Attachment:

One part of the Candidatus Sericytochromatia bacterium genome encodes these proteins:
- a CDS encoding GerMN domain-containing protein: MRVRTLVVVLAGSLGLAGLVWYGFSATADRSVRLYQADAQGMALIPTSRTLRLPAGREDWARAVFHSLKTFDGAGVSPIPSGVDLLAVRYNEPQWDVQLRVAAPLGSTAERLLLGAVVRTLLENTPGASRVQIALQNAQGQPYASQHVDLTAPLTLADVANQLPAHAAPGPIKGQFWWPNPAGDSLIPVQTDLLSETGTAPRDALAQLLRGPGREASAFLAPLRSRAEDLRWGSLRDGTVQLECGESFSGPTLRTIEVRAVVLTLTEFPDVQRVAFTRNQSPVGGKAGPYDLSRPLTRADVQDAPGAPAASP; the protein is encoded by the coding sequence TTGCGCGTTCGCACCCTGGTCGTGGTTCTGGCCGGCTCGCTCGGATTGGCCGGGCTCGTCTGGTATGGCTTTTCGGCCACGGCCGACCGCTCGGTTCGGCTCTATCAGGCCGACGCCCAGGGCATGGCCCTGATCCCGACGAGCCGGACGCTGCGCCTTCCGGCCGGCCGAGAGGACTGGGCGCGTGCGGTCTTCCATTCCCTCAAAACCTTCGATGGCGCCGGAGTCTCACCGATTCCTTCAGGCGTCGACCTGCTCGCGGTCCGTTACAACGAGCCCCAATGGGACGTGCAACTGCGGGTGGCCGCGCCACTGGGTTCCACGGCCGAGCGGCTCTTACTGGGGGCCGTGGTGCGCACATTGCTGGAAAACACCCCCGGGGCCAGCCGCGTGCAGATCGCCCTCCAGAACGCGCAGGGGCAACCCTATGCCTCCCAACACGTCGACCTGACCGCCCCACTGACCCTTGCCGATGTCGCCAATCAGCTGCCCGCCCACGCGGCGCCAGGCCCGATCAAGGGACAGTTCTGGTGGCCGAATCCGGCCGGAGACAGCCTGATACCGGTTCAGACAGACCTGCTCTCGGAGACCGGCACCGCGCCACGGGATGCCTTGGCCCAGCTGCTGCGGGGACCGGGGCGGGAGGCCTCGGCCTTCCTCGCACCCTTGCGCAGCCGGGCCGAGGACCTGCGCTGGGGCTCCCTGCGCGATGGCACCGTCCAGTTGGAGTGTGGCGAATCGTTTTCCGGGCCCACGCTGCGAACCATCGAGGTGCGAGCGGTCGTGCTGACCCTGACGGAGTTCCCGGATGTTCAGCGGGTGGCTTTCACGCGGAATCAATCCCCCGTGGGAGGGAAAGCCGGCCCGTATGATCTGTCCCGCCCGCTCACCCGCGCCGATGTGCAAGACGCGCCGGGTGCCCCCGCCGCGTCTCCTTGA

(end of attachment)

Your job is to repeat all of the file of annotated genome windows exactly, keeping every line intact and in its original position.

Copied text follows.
One part of the Candidatus Sericytochromatia bacterium genome encodes these proteins:
- a CDS encoding GerMN domain-containing protein: MRVRTLVVVLAGSLGLAGLVWYGFSATADRSVRLYQADAQGMALIPTSRTLRLPAGREDWARAVFHSLKTFDGAGVSPIPSGVDLLAVRYNEPQWDVQLRVAAPLGSTAERLLLGAVVRTLLENTPGASRVQIALQNAQGQPYASQHVDLTAPLTLADVANQLPAHAAPGPIKGQFWWPNPAGDSLIPVQTDLLSETGTAPRDALAQLLRGPGREASAFLAPLRSRAEDLRWGSLRDGTVQLECGESFSGPTLRTIEVRAVVLTLTEFPDVQRVAFTRNQSPVGGKAGPYDLSRPLTRADVQDAPGAPAASP; the protein is encoded by the coding sequence TTGCGCGTTCGCACCCTGGTCGTGGTTCTGGCCGGCTCGCTCGGATTGGCCGGGCTCGTCTGGTATGGCTTTTCGGCCACGGCCGACCGCTCGGTTCGGCTCTATCAGGCCGACGCCCAGGGCATGGCCCTGATCCCGACGAGCCGGACGCTGCGCCTTCCGGCCGGCCGAGAGGACTGGGCGCGTGCGGTCTTCCATTCCCTCAAAACCTTCGATGGCGCCGGAGTCTCACCGATTCCTTCAGGCGTCGACCTGCTCGCGGTCCGTTACAACGAGCCCCAATGGGACGTGCAACTGCGGGTGGCCGCGCCACTGGGTTCCACGGCCGAGCGGCTCTTACTGGGGGCCGTGGTGCGCACATTGCTGGAAAACACCCCCGGGGCCAGCCGCGTGCAGATCGCCCTCCAGAACGCGCAGGGGCAACCCTATGCCTCCCAACACGTCGACCTGACCGCCCCACTGACCCTTGCCGATGTCGCCAATCAGCTGCCCGCCCACGCGGCGCCAGGCCCGATCAAGGGACAGTTCTGGTGGCCGAATCCGGCCGGAGACAGCCTGATACCGGTTCAGACAGACCTGCTCTCGGAGACCGGCACCGCGCCACGGGATGCCTTGGCCCAGCTGCTGCGGGGACCGGGGCGGGAGGCCTCGGCCTTCCTCGCACCCTTGCGCAGCCGGGCCGAGGACCTGCGCTGGGGCTCCCTGCGCGATGGCACCGTCCAGTTGGAGTGTGGCGAATCGTTTTCCGGGCCCACGCTGCGAACCATCGAGGTGCGAGCGGTCGTGCTGACCCTGACGGAGTTCCCGGATGTTCAGCGGGTGGCTTTCACGCGGAATCAATCCCCCGTGGGAGGGAAAGCCGGCCCGTATGATCTGTCCCGCCCGCTCACCCGCGCCGATGTGCAAGACGCGCCGGGTGCCCCCGCCGCGTCTCCTTGA